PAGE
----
This briefing was prepared by International Partnership for Human Rights for the OSCE Human Dimension Implementation Meeting in Warsaw, Poland in September 2019 and covers concerns regarding the deteriorating situation for independent lawyers in Tajikistan, and includes case examples and recommendations to the Tajikistani authorities.
The situation for independent lawyers in Tajikistan has deteriorated significantly in recent years, as the authorities employ tactics of intimidation, harassment, arbitrary arrest, threats and criminal prosecution to pressure lawyers to drop or refrain from taking up cases and issues considered to be politically sensitive. These often include cases related to allegations of torture and ill-treatment as well as those involving individuals associated with the banned Islamic Renaissance Party of Tajikistan (IRPT) or to those charged with of “terrorism” and “religious extremism”. Lawyers working on cases related to individuals associated with the political opposition, including cases involving torture allegations have in some cases been charged with national security related offences and in others with fraud. In August 2019, the United Nations (UN) Human Rights Committee raised concern about intimidation, harassment and criminal prosecutions of lawyers working on politically sensitive cases in Tajikistan and harassment of their families.,
Since 2014, several human rights lawyers have been detained on politically motivated charges after unfair trials including Buzurgmehr Yorov and Nuriddin Mahkamov, Dilbar Dodojonova and as well as Shukhrat Kudratov (released), Fakhriddin Zokirov (released) and Jamshed Yorov who fled the country after release, fearing further persecution. Lawyer Muazzamakhon Kadirova who was acting for Yorov and Mahkamov also fled the country in 2017 after she learned that corruption charges were being prepared against her.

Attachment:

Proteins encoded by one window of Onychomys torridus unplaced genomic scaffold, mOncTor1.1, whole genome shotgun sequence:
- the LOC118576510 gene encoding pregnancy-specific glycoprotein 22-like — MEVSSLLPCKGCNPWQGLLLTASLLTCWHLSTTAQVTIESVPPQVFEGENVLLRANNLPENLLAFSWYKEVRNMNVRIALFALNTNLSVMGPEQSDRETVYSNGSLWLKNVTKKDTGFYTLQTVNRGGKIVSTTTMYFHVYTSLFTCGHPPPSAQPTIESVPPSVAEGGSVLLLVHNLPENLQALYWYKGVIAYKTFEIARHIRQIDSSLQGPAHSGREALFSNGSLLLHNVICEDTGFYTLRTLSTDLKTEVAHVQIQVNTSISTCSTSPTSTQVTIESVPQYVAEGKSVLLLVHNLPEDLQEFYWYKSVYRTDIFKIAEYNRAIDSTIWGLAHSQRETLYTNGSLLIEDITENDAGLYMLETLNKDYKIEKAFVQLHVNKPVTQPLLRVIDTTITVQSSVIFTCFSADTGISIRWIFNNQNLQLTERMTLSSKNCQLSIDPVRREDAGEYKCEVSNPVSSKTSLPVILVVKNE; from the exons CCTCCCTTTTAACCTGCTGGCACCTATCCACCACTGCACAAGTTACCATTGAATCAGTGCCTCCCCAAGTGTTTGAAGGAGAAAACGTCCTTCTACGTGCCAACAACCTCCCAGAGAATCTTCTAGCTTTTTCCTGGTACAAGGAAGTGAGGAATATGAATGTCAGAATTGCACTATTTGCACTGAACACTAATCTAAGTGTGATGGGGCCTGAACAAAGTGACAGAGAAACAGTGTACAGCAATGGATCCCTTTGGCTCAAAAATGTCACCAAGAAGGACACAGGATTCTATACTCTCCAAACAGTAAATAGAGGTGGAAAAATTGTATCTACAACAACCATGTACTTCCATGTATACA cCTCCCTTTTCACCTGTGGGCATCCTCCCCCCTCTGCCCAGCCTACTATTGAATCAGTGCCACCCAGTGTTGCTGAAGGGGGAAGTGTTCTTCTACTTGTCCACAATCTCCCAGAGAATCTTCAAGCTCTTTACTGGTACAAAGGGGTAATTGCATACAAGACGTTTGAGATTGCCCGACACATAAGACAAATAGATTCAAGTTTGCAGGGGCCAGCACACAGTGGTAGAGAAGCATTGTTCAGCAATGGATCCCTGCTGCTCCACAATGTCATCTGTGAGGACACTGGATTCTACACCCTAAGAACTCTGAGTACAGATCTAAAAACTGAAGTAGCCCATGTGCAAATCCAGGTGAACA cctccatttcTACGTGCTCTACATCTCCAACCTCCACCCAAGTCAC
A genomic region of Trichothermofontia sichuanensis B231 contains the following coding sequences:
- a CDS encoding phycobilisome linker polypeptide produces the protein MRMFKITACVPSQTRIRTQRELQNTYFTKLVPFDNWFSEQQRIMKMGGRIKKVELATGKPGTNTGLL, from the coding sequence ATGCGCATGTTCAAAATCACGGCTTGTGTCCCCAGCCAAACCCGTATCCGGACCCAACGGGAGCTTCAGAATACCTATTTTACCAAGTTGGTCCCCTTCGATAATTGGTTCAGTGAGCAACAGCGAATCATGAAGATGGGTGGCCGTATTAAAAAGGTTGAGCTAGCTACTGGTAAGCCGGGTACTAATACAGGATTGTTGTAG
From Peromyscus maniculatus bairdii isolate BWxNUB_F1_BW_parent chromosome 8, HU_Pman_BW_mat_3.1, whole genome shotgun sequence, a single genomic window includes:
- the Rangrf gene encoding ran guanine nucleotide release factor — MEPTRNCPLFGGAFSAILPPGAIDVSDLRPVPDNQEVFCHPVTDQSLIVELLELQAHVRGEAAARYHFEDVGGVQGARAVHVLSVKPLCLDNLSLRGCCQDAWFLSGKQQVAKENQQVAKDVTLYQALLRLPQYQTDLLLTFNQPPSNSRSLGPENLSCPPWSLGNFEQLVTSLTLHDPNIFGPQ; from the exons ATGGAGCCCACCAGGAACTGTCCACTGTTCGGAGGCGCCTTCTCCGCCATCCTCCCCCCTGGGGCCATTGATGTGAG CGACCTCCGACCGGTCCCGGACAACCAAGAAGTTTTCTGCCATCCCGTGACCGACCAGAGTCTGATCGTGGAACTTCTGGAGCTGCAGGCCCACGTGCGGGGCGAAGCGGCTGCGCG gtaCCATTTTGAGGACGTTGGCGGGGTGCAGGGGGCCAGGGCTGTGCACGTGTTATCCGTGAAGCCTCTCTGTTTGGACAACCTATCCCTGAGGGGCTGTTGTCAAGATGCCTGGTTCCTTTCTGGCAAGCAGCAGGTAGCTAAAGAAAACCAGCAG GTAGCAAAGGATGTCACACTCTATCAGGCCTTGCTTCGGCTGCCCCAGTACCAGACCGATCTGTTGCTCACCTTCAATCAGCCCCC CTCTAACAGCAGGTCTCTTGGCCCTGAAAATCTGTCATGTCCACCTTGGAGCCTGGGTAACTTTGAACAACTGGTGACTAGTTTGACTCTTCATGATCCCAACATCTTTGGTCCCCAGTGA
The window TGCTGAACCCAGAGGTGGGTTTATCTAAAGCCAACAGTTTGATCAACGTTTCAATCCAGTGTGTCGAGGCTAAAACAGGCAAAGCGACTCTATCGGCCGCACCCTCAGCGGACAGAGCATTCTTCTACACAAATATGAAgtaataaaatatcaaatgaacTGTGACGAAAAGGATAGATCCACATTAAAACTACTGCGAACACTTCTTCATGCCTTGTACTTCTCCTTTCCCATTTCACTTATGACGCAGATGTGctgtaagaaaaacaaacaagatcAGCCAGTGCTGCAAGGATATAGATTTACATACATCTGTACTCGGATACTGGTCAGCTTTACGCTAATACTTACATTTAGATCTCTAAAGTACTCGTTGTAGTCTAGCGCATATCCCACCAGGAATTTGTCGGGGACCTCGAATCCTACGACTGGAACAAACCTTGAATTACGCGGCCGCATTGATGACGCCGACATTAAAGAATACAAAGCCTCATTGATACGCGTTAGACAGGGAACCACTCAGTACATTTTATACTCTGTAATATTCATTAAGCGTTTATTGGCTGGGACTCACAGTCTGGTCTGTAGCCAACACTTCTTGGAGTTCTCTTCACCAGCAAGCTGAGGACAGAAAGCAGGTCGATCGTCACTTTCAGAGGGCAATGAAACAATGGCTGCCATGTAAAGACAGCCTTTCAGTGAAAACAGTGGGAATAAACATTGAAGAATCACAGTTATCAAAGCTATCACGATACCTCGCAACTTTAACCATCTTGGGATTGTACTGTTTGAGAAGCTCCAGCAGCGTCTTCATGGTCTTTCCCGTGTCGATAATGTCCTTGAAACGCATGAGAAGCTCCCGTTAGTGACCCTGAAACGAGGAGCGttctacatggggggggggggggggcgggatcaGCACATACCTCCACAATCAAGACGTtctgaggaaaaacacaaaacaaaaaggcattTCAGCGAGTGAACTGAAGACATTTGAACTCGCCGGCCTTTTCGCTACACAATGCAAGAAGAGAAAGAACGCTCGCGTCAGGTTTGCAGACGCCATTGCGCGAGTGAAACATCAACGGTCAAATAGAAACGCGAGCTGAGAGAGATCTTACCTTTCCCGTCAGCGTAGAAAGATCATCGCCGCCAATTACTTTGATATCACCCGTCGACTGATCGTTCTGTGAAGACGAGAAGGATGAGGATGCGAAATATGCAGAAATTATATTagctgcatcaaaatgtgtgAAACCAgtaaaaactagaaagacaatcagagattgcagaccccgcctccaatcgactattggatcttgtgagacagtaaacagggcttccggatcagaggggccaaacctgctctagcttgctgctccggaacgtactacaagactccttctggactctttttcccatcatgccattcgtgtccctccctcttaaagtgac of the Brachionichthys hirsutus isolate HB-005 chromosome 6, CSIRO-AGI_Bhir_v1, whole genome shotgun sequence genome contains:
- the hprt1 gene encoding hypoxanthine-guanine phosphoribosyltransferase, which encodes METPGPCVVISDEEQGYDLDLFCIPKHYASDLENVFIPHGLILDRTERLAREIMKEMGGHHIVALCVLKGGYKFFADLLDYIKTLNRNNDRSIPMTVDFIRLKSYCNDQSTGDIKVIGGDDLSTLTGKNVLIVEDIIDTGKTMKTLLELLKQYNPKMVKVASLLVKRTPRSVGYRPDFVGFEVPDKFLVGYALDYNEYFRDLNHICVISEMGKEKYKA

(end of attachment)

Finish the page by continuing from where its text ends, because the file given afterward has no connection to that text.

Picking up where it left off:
The late human rights lawyer Fayzinisso Vohidova was prevented from leaving Tajikistan in May 2017 after posting a public appeal to President Rahmon to cease persecution of Buzurgmehr Yorov. She died in January 2019 of pneumonia.
Legal amendments introduced to the Law on Lawyers (Advokatura) from 2015 further increased the control of the executive over the judiciary. They required both new lawyers and those already practicing law to pass new qualification exams and re-new their licenses to practice law with a Qualifying Commission, operating under the Ministry of Justice. The number of licensed lawyers dropped dramatically after the law was introduced, from 1200 in 2015 to 600 in 2017. In August 2019 the UN Human Rights Committee stated its concern ‘about the insufficient number of lawyers currently practicing in the country (a ratio of 1:13,000) […] attributed to the dramatic drop in their numbers following the implementation of the amendments of November 2015 to the Advokatura and Advocates’ Activities Act that introduced additional qualification criteria for entry to the legal profession and the requirement that all lawyers pass the new qualification examinations’. This reform has had a negative impact on the legal profession as those lawyers who were working on cases perceived as sensitive by the government often did not receive new practice licenses.
Read the full briefing paper here.